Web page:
history, and symbolic identity of Mariamman rests with the pre-Vedic tribalism
that defined early Dravidian traditions. In this regard, Mariamman (or Marika,
as she is known in the Puranas) is a ‘gramadevata,’ a village deity that
creates and protects the village and its people. She is the bringer of rain,
and the dispelling force removing diseases from the community (one of her legends
dictate her overcoming smallpox with the help of ‘neem’ leaves, and today as a
goddess of medicine people worship her mythology by putting such leaves above
the doors of their houses). Mariamman is the primordial mother goddess, goddess
of fertility, and one of the earliest embodiments of Shakti. She rides her
mount, a lion, in a fiery blaze (notice the stylisation of her ‘mukuta’) and
carries the ‘damru,’ the ‘pasha’ or noose, a trident or ‘trishula,’ and a cup
for alms. Mariamman therefore is benign and benevolent while also fierce and
devotedly protective. Mariamman also has a North Indian equivalent in Hinduism,
Mahamaya, who is the sister of Sriranganathar. This ‘panchaloha’ bronze image
presents the ancient tribal protector of the natural world in the heroic
‘virasana’ posture over a raised pedestal which symbolises her mount.
another beautiful form of this goddess – splendidly created with an elaborate
WHAT IS PANCHALOHA BRONZE AND HOW TO TAKE CARE OF IT ?
Bronze is a metal alloy that has the primary composition of Copper and Tin. There is also an addition of other metals such as Manganese, Aluminium, Nickel, and some non-metals such as Phosphorus. This composition of several metals and non-metals makes Bronze an extremely durable and strong metal alloy. It is for this reason that Bronze is extensively used for casting sculptures and statues. Since Bronze has a low melting point, it usually tends to fill in the finest details of a mould and when it cools down, it shrinks a little that makes it easier to separate from the mould.
" If you happen to have a bronze statue, simply use a cotton cloth with some coconut oil or any other natural oil to clean the statue. "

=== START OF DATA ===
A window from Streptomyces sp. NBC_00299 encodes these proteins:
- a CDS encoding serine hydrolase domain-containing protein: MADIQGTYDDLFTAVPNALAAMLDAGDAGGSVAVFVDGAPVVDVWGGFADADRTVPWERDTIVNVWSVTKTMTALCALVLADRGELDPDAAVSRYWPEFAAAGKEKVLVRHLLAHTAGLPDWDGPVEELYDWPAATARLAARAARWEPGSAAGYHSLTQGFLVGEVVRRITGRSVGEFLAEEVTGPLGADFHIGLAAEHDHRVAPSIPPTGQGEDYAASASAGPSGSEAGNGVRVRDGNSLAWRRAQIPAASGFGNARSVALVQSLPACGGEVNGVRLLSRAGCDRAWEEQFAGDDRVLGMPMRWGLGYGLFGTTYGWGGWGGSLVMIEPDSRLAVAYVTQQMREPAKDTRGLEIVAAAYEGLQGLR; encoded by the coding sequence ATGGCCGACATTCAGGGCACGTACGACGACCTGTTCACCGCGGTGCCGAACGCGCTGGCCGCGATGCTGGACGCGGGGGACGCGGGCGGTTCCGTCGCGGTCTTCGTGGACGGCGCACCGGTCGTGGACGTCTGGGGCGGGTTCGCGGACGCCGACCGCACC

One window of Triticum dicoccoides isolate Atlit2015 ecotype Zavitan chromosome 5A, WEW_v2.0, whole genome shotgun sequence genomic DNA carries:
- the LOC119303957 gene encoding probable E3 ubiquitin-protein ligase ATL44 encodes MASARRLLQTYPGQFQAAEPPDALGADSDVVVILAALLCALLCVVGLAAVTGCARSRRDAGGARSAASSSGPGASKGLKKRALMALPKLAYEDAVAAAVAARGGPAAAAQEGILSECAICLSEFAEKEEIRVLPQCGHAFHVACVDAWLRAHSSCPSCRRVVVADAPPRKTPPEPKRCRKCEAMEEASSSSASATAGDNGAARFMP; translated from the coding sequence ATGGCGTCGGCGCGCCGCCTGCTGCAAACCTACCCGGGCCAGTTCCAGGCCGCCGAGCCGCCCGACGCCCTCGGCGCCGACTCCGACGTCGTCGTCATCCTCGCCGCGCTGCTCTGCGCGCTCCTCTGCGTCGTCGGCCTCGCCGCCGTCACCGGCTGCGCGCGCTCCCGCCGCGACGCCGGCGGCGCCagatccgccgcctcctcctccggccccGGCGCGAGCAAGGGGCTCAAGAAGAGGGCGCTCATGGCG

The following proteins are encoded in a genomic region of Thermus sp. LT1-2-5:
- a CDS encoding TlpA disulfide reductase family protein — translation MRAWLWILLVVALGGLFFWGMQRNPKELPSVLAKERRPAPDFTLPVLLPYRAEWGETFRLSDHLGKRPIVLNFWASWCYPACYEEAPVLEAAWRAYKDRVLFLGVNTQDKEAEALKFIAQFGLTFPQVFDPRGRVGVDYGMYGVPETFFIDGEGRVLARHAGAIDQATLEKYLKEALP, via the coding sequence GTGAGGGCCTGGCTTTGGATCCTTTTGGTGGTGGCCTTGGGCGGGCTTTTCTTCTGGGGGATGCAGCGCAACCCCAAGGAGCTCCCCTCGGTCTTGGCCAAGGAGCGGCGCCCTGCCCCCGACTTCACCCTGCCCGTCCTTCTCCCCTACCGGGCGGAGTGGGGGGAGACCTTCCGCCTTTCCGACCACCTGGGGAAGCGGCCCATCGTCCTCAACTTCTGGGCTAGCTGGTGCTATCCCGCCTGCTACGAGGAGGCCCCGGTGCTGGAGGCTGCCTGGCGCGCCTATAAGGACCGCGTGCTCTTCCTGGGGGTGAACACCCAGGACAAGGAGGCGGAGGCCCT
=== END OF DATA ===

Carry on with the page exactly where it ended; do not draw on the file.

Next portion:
A village named Swamimalai in South India is especially known for exceptionally well-crafted Bronze icons of Hindu Gods and Goddesses. The skilled artisans of this place use Panchaloha Bronze for casting the icons. Panchaloha Bronze is made of five metals; Copper, Zinc, Lead, and small quantities of Gold and Silver. Zinc gives a golden hue to the finished figure and Lead makes the alloy softer for the easy application of a chisel and hammer. The common technique for producing these statues and sculptures is the “Lost-wax” method. Because of the high durability of bronze sculptures and statues, less maintenance is required, and can still last up to many decades.
Exotic India takes great pride in its collection of hand-picked Panchaloha Statues. You will find the murtis of Gods (Krishna, Hanuman, Narasimha, Ganesha, Nataraja, and Kartikeya) and Goddesses (Saraswati, Lakshmi, Durga, and Parvati), and Buddha statues. You can also buy Ritual paraphernalia (Wicks lamp, Puja Kalash, Cymbals, and Puja Flag) on the website. All these statues and items have been made with a lot of care and attention, giving them a flawless finish. Their fine carving detail represents the rich tradition of India.
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